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Research Overview

sperm immuno

Understanding the interplay between the cell cycle and cell differentiation pathways

Cell division is one of the most fundamental processes of life, and the core molecular mechanisms that guide cells through the cellular events of growth, DNA replication, and division into two daughter cells are evolutionarily conserved from yeast to humans.  However while we now understand the basics of this core program, we know much less about the ways that the core cycle is modified and regulated by cell specific factors. In the Shakes' lab we are investigating two aspects of this larger question:

 

How is the meiotic cell cycle that gives rise to sperm and oocytes coordinately regulated and/or modified by the distinct developmental programs that give rise to either large, nutrient rich oocytes or small, motile sperm?

How have modifications to the meiotic cell cycle and cell division programs enabled evolutionarily related species to adapt distinct reproductive modes?

How to make a sperm cell - An extreme case of cellular prepackaging

By design, sperm cells are small, motile, and transcriptionally inactive. Thus a key step in the developmental program of making a sperm involves prepackaging components that need to be synthesized before the turnoff of transcription and stored for later use. Nematode spermatogenesis provides an extreme example of this process; bulk transcription ceases prior to the meiotic divisions and translation ceases immediately after anaphase II. In particular, spermatocytes must synthesize and prepackage a small filament forming protein called the major sperm protein (MSP). Within mature nematode sperm, MSP serves both as the protein that drives sperm motility and as a signaling protein that triggers oocyte maturation and the physical process of ovulation. Our lab has recently identified several factors involved in both the assembly and sequestration of MSP into large, macromolecular structures called fibrous bodies. Furthermore, in a link to our cell division interests, mutants with defects in MSP sequestration exhibit additional defects in meiotic chromosome segregation. These studies promise to reveal both nematode-specific fertility factors that could be targets for nematode control as well as novel insights into the process of cytoskeletal remodeling.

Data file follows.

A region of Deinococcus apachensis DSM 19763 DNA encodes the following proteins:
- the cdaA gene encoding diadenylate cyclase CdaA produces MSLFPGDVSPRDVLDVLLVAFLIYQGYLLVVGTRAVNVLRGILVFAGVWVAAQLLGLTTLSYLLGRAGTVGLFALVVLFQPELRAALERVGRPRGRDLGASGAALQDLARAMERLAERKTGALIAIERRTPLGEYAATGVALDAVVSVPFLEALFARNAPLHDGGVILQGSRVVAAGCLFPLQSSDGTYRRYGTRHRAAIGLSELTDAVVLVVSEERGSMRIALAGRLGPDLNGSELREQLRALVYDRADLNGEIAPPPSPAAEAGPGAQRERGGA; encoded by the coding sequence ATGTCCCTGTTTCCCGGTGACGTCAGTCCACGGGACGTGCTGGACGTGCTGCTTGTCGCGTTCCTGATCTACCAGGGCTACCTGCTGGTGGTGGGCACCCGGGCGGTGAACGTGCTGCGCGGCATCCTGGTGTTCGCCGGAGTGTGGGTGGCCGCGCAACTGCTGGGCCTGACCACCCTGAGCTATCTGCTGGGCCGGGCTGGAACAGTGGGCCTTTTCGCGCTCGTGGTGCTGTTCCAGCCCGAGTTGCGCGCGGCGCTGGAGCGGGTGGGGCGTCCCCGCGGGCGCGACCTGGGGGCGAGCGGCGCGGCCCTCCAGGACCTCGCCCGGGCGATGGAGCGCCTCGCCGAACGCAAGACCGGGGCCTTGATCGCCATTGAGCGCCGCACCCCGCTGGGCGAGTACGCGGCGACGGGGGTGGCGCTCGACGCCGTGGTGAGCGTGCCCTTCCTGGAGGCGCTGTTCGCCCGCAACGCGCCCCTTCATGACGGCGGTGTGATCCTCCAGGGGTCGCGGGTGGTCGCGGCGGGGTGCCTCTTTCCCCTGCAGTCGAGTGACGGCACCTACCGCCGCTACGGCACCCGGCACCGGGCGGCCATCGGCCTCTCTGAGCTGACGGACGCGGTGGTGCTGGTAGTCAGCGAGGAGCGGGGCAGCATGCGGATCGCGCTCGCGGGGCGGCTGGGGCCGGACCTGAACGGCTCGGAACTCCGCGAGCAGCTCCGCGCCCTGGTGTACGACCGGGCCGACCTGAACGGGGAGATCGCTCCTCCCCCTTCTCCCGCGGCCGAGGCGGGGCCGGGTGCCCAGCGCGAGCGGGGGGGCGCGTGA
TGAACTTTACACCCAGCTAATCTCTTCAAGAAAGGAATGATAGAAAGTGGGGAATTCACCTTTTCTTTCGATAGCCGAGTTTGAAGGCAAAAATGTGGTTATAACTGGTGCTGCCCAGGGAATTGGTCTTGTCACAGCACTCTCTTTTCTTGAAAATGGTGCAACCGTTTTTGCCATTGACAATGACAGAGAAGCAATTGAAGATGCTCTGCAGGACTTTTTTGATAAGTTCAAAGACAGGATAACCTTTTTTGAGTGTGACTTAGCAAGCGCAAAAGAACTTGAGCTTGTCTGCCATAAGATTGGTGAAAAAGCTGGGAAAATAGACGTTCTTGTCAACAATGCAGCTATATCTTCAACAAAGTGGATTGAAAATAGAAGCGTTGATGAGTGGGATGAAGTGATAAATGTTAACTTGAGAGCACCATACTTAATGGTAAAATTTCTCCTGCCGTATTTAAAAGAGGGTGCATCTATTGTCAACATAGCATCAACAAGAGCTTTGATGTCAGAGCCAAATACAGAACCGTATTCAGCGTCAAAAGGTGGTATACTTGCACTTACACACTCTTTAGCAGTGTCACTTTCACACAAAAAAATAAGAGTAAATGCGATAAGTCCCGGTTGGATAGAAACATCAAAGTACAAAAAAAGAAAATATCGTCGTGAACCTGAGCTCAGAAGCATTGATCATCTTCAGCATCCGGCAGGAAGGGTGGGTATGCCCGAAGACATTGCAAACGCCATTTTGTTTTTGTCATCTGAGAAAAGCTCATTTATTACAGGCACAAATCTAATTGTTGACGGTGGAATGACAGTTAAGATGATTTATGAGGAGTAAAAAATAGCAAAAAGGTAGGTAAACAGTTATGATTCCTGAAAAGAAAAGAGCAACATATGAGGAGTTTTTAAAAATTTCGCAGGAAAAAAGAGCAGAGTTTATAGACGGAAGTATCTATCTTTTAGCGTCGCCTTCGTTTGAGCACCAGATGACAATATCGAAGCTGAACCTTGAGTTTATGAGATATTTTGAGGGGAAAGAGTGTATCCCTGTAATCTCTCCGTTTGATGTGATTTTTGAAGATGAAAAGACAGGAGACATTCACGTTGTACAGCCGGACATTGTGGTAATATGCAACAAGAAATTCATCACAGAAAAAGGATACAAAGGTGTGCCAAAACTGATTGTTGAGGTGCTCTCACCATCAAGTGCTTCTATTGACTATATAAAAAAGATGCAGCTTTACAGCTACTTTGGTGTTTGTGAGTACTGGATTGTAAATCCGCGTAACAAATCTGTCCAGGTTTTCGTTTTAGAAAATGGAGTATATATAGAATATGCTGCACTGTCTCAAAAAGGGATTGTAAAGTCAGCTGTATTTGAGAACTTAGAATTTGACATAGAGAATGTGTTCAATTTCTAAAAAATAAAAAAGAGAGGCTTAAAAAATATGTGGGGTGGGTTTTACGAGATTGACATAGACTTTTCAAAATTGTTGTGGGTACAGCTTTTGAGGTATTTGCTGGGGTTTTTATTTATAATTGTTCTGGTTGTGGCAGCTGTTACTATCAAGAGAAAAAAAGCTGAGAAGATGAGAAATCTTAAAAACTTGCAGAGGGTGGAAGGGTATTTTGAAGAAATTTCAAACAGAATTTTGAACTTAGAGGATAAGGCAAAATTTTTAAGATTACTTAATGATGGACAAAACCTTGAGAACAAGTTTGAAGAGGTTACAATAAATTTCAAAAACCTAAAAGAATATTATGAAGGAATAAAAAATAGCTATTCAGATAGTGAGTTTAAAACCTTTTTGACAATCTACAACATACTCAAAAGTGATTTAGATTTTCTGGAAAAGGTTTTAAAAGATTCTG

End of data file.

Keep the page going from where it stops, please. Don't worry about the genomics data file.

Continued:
Evo/Cell: Cellular insights from comparative studies of other nematode species

In a second line of investigation, we are examining the program of spermatogenesis in other nematode species. The goal of this comparative evolutionary approach is to both identify core elements that have been conserved across wide evolutionary distances as well as the many "variations on a theme" that expand our notions of what is possible with a similar "genetic toolbox". In a recent study, we discovered how a modification to the program of spermatogenesis enables males of one particular species to sire almost exclusively daughters. We are now studying the details of spermatogenesis in other closely related species to better understand how this modification evolved.

 

worm anatomy

In our favorite lab organism, the  nematode worm Caenorhabditis elegans, we can view gametogenesis either through the transparent body wall of the adult worms or in immunocytological preparations of isolated gonads.

We approach these questions from a variety of angles. First and foremost, we use the powerful genetics of C. elegans to identify and isolate mutants that disrupt the cell cycle either generally or specifically within spermatocytes. In addition, we employ a wide variety of molecular biology tools (e.g. the sequenced genome, bioinformatics database, gene knock down techniques, and various methods to investigate protein:protein interactions) to identify and analyze the function of specific candidate genes. In all cases, we routinely use immunocytological techniques to analyze the resulting cellular changes.